This button helps you set the temperature to remain at a specific level. It is convenient to use when you don’t want the temperature to change in your house for a day or two. You can then program the thermostat to hold the temperature at the same level until you cancel the hold, and the thermostat will return to its previous settings.
When is resetting the thermostat needed?
Resetting the thermostat has the same effect as when you restart or reboot your mobile phone or laptop. It's somehow a method to "clear the brain." Doing so helps get rid of all unessential data and settings in your thermostat.
Aside from the mentioned reasons, resetting is generally necessary under these conditions:
- It’s been a while since the last rest.
- There’s been a power outage that affected your house's power supply.
- Batteries were changed or replaced.
- Fan filters were cleaned.
- Someone has unintentionally or intentionally changed your settings.
- The thermostat is acting "funny" or has just died.
- There are certain system settings you want to change.
Basically, your manufacturer's manual holds the specific instructions for the reset. You can also find specific guides online for brands such as Honeywell, Emerson, White-Rodgers, etc.
Why is my thermostat blank?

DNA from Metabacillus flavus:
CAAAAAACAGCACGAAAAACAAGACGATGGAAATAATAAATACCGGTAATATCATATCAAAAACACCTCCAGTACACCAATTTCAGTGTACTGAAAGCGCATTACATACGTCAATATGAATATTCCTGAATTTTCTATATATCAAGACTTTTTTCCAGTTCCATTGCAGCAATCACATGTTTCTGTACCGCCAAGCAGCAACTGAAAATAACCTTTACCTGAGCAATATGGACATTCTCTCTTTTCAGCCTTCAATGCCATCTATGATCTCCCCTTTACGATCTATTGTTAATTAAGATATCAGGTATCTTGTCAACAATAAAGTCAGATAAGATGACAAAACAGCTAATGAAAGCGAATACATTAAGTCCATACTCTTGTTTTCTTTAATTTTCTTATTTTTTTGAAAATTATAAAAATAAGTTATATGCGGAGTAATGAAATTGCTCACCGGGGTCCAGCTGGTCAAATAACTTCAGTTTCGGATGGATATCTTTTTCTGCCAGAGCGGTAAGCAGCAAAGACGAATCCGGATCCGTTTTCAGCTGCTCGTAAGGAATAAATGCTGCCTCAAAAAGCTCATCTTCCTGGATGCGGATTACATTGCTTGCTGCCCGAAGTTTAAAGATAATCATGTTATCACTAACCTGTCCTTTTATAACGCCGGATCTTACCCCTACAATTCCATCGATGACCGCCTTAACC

There are also times when you see that the thermostat display is blank. Here are some of the common reasons why your thermostat is blank after changing batteries --plus some troubleshooting tips you'll need:
Incompatible or Low Batteries
A black screen could indicate that batteries are low or incompatible. Replace them with AA alkaline or 3-volt lithium sets. However, take note to check the type that currently runs your thermostat and simply change them. Most thermostats show a low-battery symbol when their power is running low.
Check out this Duracell Coppertop AA battery on Amazon.
Click here to see Energizer Alkaline AA batteries.
Meanwhile, if your thermostat is attached to your AC system, the blank screen is temporary if the thermostat is in the middle of recharging. Just wait shortly and see if the display comes back.
Loose or Damaged Wiring
There are times when the wires in your thermostat cause a lack of power. If they were loosely attached or if the thermostat is in high-traffic volume areas, they can be the source of damage.